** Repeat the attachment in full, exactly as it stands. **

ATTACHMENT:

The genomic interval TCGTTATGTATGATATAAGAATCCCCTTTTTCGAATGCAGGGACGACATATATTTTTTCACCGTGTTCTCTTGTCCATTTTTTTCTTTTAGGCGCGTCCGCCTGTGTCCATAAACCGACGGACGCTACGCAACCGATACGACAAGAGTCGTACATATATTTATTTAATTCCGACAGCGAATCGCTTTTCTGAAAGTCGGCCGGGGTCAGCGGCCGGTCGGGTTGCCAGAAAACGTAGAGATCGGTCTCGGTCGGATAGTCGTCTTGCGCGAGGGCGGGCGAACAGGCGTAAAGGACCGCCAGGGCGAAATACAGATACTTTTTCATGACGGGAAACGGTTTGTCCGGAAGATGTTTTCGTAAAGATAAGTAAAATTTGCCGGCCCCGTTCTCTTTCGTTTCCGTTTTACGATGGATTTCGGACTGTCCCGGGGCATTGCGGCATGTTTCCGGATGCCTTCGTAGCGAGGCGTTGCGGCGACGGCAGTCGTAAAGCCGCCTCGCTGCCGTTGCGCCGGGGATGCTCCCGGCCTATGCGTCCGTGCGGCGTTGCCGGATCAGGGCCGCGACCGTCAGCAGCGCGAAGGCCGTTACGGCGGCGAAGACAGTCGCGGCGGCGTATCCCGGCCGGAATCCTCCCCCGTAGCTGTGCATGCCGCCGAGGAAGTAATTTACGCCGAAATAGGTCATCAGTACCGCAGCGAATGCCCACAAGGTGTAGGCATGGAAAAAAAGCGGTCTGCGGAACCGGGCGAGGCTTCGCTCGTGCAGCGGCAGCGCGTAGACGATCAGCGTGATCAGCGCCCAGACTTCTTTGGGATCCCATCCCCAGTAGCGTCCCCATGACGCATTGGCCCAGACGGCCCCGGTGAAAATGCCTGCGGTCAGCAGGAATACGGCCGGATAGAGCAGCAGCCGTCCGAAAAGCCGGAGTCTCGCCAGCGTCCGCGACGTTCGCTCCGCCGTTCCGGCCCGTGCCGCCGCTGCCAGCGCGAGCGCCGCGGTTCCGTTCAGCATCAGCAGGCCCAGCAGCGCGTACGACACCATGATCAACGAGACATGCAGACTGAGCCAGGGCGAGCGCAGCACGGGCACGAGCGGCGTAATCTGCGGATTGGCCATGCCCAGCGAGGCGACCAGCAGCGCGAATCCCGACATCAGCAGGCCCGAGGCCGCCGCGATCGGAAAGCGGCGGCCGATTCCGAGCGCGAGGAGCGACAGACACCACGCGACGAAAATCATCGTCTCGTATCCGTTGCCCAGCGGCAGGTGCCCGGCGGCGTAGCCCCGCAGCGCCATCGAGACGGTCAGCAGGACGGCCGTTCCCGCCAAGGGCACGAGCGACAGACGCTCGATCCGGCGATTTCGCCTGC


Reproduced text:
The genomic interval TCGTTATGTATGATATAAGAATCCCCTTTTTCGAATGCAGGGACGACATATATTTTTTCACCGTGTTCTCTTGTCCATTTTTTTCTTTTAGGCGCGTCCGCCTGTGTCCATAAACCGACGGACGCTACGCAACCGATACGACAAGAGTCGTACATATATTTATTTAATTCCGACAGCGAATCGCTTTTCTGAAAGTCGGCCGGGGTCAGCGGCCGGTCGGGTTGCCAGAAAACGTAGAGATCGGTCTCGGTCGGATAGTCGTCTTGCGCGAGGGCGGGCGAACAGGCGTAAAGGACCGCCAGGGCGAAATACAGATACTTTTTCATGACGGGAAACGGTTTGTCCGGAAGATGTTTTCGTAAAGATAAGTAAAATTTGCCGGCCCCGTTCTCTTTCGTTTCCGTTTTACGATGGATTTCGGACTGTCCCGGGGCATTGCGGCATGTTTCCGGATGCCTTCGTAGCGAGGCGTTGCGGCGACGGCAGTCGTAAAGCCGCCTCGCTGCCGTTGCGCCGGGGATGCTCCCGGCCTATGCGTCCGTGCGGCGTTGCCGGATCAGGGCCGCGACCGTCAGCAGCGCGAAGGCCGTTACGGCGGCGAAGACAGTCGCGGCGGCGTATCCCGGCCGGAATCCTCCCCCGTAGCTGTGCATGCCGCCGAGGAAGTAATTTACGCCGAAATAGGTCATCAGTACCGCAGCGAATGCCCACAAGGTGTAGGCATGGAAAAAAAGCGGTCTGCGGAACCGGGCGAGGCTTCGCTCGTGCAGCGGCAGCGCGTAGACGATCAGCGTGATCAGCGCCCAGACTTCTTTGGGATCCCATCCCCAGTAGCGTCCCCATGACGCATTGGCCCAGACGGCCCCGGTGAAAATGCCTGCGGTCAGCAGGAATACGGCCGGATAGAGCAGCAGCCGTCCGAAAAGCCGGAGTCTCGCCAGCGTCCGCGACGTTCGCTCCGCCGTTCCGGCCCGTGCCGCCGCTGCCAGCGCGAGCGCCGCGGTTCCGTTCAGCATCAGCAGGCCCAGCAGCGCGTACGACACCATGATCAACGAGACATGCAGACTGAGCCAGGGCGAGCGCAGCACGGGCACGAGCGGCGTAATCTGCGGATTGGCCATGCCCAGCGAGGCGACCAGCAGCGCGAATCCCGACATCAGCAGGCCCGAGGCCGCCGCGATCGGAAAGCGGCGGCCGATTCCGAGCGCGAGGAGCGACAGACACCACGCGACGAAAATCATCGTCTCGTATCCGTTGCCCAGCGGCAGGTGCCCGGCGGCGTAGCCCCGCAGCGCCATCGAGACGGTCAGCAGGACGGCCGTTCCCGCCAAGGGCACGAGCGACAGACGCTCGATCCGGCGATTTCGCCTGC